Safeguards against Arbitrary Arrest and Detention Article 22

Safeguards against Arbitrary Arrest and Detention: Article 22

Anything arbitrary in nature is against our constitution because when we talk about democracy, arbitrariness is the worst nightmare one can imagine. If the decisions are taken arbitrarily no reasoning for the same has been given then it would no longer be a democracy and it will become a dictatorship rule as this is one of the key differences between the countries with democracy and dictatorship.

A citizen’s rights which are guaranteed in our constitution can only be ensured when there are checks and safeguards on the arbitrary and unreasonable conduct of the government. No person can be punished unless he has done any offence described by any law and the only authority to punish has been given to the judiciary.

According to the Merriam-Webster dictionary, Arrest is defined as “the taking or detaining in custody by authority of law”. Whenever a person is arrested his all rights are get ceased like the right to equality, freedom, right to life and liberty and all, so arrest is an eminently sensitive issue as it has the power to cease one’s rights. So to limit and balance this power of government, one should have safeguards against arrest, every time it is not the person arrested must have done the offence and let’s not talk about the lengthy process of trials in courts that an arrestee has to go through.

“Justice delayed is justice denied”.

There are two reasons and types for detention for which arrests are done:

  1. Punitive Detention

Punitive detention is the detention which is done to punish a person for an offence committed by him after the trial and the conviction in court.

  1. Preventive Detention

Preventive detention is detention which is done to prevent the person from committing an offence shortly and not to punish him like punitive detention.

Safeguards against arbitrary arrest

Now let’s see what the provisions are made for arrest and then we discuss the rights against arrest.

Firstly, the Constitution of India under article 22 defines rights against arrest as follows:

22. Protection against arrest and detention in certain cases.

(1) No person who is arrested shall be detained in custody without being informed, as soon as may be, of the grounds for such arrest nor shall he be denied the right to consult, and to be defended by, a legal practitioner of his choice.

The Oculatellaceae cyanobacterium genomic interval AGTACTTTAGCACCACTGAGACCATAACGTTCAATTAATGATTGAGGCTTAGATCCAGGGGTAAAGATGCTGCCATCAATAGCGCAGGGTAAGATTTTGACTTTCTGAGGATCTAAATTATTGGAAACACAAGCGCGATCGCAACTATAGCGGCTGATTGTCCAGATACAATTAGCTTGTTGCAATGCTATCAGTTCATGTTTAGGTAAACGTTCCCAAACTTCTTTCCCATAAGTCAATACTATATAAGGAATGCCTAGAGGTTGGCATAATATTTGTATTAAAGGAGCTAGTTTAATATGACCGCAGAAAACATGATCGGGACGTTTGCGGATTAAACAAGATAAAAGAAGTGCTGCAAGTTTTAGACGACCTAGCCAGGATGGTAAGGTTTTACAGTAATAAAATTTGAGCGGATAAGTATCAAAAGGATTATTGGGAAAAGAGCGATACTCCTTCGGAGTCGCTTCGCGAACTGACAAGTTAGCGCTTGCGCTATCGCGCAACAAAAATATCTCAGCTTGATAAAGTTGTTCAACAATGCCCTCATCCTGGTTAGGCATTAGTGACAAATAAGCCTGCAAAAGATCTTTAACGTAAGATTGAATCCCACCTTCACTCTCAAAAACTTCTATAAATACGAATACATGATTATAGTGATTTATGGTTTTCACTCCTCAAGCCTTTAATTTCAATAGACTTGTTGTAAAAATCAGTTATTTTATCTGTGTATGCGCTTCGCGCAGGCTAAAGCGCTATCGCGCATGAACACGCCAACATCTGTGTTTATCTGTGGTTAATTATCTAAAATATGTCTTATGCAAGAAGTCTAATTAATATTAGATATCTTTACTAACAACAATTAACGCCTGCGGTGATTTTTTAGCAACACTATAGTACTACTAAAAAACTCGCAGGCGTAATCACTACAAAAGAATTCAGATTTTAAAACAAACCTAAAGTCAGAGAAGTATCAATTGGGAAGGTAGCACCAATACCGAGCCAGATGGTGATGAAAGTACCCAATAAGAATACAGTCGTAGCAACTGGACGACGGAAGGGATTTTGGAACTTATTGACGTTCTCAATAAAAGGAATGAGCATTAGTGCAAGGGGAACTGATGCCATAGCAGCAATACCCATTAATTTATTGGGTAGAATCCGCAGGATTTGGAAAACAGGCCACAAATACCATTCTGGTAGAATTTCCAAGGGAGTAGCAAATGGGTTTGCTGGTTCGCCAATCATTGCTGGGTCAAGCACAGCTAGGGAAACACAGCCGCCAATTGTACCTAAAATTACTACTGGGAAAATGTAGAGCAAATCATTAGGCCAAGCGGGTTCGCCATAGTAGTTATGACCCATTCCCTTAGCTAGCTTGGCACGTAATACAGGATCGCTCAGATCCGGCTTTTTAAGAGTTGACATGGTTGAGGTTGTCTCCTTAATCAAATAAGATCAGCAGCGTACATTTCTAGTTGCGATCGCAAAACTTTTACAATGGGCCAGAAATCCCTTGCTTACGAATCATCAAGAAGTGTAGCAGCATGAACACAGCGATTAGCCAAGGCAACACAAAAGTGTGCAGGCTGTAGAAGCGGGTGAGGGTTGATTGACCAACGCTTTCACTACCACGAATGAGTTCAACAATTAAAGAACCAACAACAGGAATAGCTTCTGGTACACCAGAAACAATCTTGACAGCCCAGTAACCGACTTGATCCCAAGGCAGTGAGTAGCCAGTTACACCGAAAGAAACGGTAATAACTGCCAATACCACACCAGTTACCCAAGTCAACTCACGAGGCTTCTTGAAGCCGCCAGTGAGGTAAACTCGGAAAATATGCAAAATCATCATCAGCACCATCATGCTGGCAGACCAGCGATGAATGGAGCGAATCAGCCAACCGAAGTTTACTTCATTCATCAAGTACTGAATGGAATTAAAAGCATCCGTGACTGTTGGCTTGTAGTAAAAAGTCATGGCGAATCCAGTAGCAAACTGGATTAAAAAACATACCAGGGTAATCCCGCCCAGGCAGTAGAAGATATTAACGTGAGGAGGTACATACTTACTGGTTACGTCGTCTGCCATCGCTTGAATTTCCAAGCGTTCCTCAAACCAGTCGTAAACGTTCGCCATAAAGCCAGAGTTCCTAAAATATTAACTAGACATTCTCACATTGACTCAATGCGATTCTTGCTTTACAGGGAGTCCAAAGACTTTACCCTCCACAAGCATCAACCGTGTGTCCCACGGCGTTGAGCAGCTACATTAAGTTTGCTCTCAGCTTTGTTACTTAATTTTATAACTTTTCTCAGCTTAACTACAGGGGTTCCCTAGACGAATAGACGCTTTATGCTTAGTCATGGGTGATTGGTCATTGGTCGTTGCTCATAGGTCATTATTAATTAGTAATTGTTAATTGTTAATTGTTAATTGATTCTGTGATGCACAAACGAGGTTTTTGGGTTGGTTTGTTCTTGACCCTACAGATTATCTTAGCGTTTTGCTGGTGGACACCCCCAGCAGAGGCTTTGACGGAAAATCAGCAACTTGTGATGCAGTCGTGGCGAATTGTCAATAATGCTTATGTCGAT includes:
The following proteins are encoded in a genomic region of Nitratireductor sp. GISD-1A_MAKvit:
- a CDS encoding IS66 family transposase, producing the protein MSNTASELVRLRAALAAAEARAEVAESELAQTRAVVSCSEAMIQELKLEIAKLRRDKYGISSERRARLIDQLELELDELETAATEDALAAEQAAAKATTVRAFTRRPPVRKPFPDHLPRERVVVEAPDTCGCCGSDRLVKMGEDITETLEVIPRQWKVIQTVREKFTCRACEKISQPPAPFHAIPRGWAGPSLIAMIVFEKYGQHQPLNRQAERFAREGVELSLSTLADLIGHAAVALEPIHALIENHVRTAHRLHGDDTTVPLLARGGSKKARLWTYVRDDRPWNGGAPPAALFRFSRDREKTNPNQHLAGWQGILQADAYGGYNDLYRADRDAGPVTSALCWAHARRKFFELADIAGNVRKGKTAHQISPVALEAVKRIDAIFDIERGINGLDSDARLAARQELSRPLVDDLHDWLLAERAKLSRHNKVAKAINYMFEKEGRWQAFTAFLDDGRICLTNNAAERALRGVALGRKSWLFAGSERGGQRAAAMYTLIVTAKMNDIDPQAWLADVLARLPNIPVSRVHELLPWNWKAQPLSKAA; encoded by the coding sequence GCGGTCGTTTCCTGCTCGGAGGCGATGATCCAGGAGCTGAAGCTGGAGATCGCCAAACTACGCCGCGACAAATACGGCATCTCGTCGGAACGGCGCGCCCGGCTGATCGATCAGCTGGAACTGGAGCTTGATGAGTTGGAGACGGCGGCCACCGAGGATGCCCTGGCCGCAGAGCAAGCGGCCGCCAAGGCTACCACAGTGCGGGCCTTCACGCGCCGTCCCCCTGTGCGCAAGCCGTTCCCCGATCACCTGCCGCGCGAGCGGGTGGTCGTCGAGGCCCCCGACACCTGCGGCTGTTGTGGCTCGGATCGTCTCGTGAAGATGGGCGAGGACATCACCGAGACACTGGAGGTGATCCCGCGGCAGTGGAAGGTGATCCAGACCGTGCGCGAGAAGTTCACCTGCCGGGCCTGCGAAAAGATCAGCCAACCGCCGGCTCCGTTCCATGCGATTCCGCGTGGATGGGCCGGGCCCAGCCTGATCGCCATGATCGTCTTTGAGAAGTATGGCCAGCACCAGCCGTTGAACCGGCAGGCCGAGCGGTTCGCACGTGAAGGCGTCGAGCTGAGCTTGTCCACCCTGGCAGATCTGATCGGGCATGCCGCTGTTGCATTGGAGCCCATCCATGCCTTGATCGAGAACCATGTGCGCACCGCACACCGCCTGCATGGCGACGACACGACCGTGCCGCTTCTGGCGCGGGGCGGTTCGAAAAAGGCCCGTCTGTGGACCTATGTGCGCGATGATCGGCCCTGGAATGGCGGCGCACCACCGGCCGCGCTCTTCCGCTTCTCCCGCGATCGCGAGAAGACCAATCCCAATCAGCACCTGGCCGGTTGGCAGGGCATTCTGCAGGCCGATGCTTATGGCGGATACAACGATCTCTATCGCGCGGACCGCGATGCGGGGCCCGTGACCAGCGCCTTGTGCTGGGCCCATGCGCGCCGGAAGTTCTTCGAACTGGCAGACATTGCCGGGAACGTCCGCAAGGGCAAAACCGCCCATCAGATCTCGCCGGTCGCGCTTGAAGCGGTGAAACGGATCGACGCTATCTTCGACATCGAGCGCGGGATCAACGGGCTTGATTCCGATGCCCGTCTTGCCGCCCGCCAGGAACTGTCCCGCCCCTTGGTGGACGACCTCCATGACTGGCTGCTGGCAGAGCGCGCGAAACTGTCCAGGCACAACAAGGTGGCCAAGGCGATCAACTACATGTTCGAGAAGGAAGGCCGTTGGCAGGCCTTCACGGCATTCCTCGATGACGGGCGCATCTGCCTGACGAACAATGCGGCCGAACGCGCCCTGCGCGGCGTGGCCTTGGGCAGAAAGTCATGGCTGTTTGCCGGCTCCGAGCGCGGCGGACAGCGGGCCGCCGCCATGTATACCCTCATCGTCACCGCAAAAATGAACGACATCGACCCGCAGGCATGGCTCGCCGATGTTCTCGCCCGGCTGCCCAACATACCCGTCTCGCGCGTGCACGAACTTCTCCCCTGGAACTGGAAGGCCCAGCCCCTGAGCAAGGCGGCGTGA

(2) Every person who is arrested and detained in custody shall be produced before the nearest magistrate within twenty-four hours of such arrest excluding the time necessary for the journey from the place of arrest to the court of the magistrate and no such person shall be detained in custody beyond the said period without the authority of a magistrate.

(3) Nothing in clauses (1) and (2) shall apply—

  • To any person who for the time being is an enemy alien; or
  • To any person who is arrested or detained under any law providing for preventive detention.
  • *(4) No law providing for preventive detention shall

Authorise the detention of a person for a longer period than three months unless—

  • An Advisory Board consisting of persons who are, or have been, or are qualified to be appointed as Indian constitution provides several fundamental rights and as Judges of a High Court have reported before the expiration of the said period of three months that there is in its opinion sufficient cause for such detention:

Provided that nothing in this sub-clause shall authorise the detention of any person beyond the maximum period prescribed by any law made by Parliament under sub-clause (b) of clause (7); or

(b) such a person is detained by the provisions of any law made by Parliament under subclauses (a) and (b) of clause (7).

(5) When any person is detained in pursuance of an order made under any law providing for preventive detention, the authority making the order shall, as soon as may be, communicate to such person the grounds on which the order has been made and shall afford him the earliest opportunity of making a representation against the order.

(6) Nothing in clause (5) shall require the authority making any such order as is referred to in that clause to disclose facts that such authority considers to be against the public interest to disclose.

(7) Parliament may by law prescribe—

*(a) the circumstances under which, and the class or classes of cases in which, a person may be detained for a period longer than three months under any law providing for preventive detention without obtaining the opinion of an Advisory Board by the provisions of sub-clause (a) of clause (4);

**(b) the maximum period for which any person may in any class or classes of cases be detained under any law providing for preventive detention; and

  • the procedure to be followed by an Advisory Board in an inquiry under ***[sub-clause (a) of clause (4)].”

According to Article 22 Rights against arrest are:

  1. An arrestee has a right to know the grounds of arrest and the police have a duty to tell the same.
  2. The arrestee has a right to consult and be defended by a lawyer.
  3. Within 24 hours of arrest, the arrestee must be presented before the magistrate.
  4. A person can be arrested for a maximum of 3 months under preventive detention but can be extended by Advisory Board.
  5. But these above-mentioned rights have some exceptions which are described in clauses 22(3)(a), 22(3)(b), 22(6) and 22(7): when the arrestee is an alien enemy when the arrest is done under preventive detention when to disclose the grounds is against the public interest, and parliament has full power to prescribe the circumstances under which the detention can be extended more than 3 months without the permission of advisory board and can make the procedure to be followed by the advisory board in an inquiry order.